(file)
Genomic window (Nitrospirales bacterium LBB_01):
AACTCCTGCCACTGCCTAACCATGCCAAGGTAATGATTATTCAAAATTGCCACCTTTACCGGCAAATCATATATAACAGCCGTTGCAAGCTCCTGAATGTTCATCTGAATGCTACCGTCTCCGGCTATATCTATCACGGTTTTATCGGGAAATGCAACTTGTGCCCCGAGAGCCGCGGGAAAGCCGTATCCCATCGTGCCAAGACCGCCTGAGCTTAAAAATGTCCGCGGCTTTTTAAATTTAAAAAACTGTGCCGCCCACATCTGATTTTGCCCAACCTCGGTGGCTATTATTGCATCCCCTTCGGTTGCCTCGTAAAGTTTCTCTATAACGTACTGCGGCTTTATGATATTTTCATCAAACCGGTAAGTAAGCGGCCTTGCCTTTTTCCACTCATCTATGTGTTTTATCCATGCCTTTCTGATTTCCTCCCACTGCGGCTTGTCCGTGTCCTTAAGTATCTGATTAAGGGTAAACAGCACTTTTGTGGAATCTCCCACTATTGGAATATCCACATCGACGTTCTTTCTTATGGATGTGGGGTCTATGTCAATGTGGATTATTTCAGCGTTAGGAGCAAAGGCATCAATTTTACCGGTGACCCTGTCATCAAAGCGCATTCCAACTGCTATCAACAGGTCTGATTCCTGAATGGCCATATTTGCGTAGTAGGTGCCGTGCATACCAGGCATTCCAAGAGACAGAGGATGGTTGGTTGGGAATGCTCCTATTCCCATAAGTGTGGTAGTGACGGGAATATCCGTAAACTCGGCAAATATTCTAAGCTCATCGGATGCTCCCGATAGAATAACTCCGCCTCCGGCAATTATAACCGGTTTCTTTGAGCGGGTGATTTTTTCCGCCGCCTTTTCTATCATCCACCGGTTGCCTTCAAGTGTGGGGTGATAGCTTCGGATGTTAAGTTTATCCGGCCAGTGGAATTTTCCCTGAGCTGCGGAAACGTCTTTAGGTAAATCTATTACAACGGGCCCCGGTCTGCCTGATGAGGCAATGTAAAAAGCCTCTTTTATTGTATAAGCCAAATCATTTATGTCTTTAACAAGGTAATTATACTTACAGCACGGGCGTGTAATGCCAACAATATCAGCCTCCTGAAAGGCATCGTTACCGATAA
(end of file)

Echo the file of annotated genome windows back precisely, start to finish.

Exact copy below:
Genomic window (Nitrospirales bacterium LBB_01):
AACTCCTGCCACTGCCTAACCATGCCAAGGTAATGATTATTCAAAATTGCCACCTTTACCGGCAAATCATATATAACAGCCGTTGCAAGCTCCTGAATGTTCATCTGAATGCTACCGTCTCCGGCTATATCTATCACGGTTTTATCGGGAAATGCAACTTGTGCCCCGAGAGCCGCGGGAAAGCCGTATCCCATCGTGCCAAGACCGCCTGAGCTTAAAAATGTCCGCGGCTTTTTAAATTTAAAAAACTGTGCCGCCCACATCTGATTTTGCCCAACCTCGGTGGCTATTATTGCATCCCCTTCGGTTGCCTCGTAAAGTTTCTCTATAACGTACTGCGGCTTTATGATATTTTCATCAAACCGGTAAGTAAGCGGCCTTGCCTTTTTCCACTCATCTATGTGTTTTATCCATGCCTTTCTGATTTCCTCCCACTGCGGCTTGTCCGTGTCCTTAAGTATCTGATTAAGGGTAAACAGCACTTTTGTGGAATCTCCCACTATTGGAATATCCACATCGACGTTCTTTCTTATGGATGTGGGGTCTATGTCAATGTGGATTATTTCAGCGTTAGGAGCAAAGGCATCAATTTTACCGGTGACCCTGTCATCAAAGCGCATTCCAACTGCTATCAACAGGTCTGATTCCTGAATGGCCATATTTGCGTAGTAGGTGCCGTGCATACCAGGCATTCCAAGAGACAGAGGATGGTTGGTTGGGAATGCTCCTATTCCCATAAGTGTGGTAGTGACGGGAATATCCGTAAACTCGGCAAATATTCTAAGCTCATCGGATGCTCCCGATAGAATAACTCCGCCTCCGGCAATTATAACCGGTTTCTTTGAGCGGGTGATTTTTTCCGCCGCCTTTTCTATCATCCACCGGTTGCCTTCAAGTGTGGGGTGATAGCTTCGGATGTTAAGTTTATCCGGCCAGTGGAATTTTCCCTGAGCTGCGGAAACGTCTTTAGGTAAATCTATTACAACGGGCCCCGGTCTGCCTGATGAGGCAATGTAAAAAGCCTCTTTTATTGTATAAGCCAAATCATTTATGTCTTTAACAAGGTAATTATACTTACAGCACGGGCGTGTAATGCCAACAATATCAGCCTCCTGAAAGGCATCGTTACCGATAA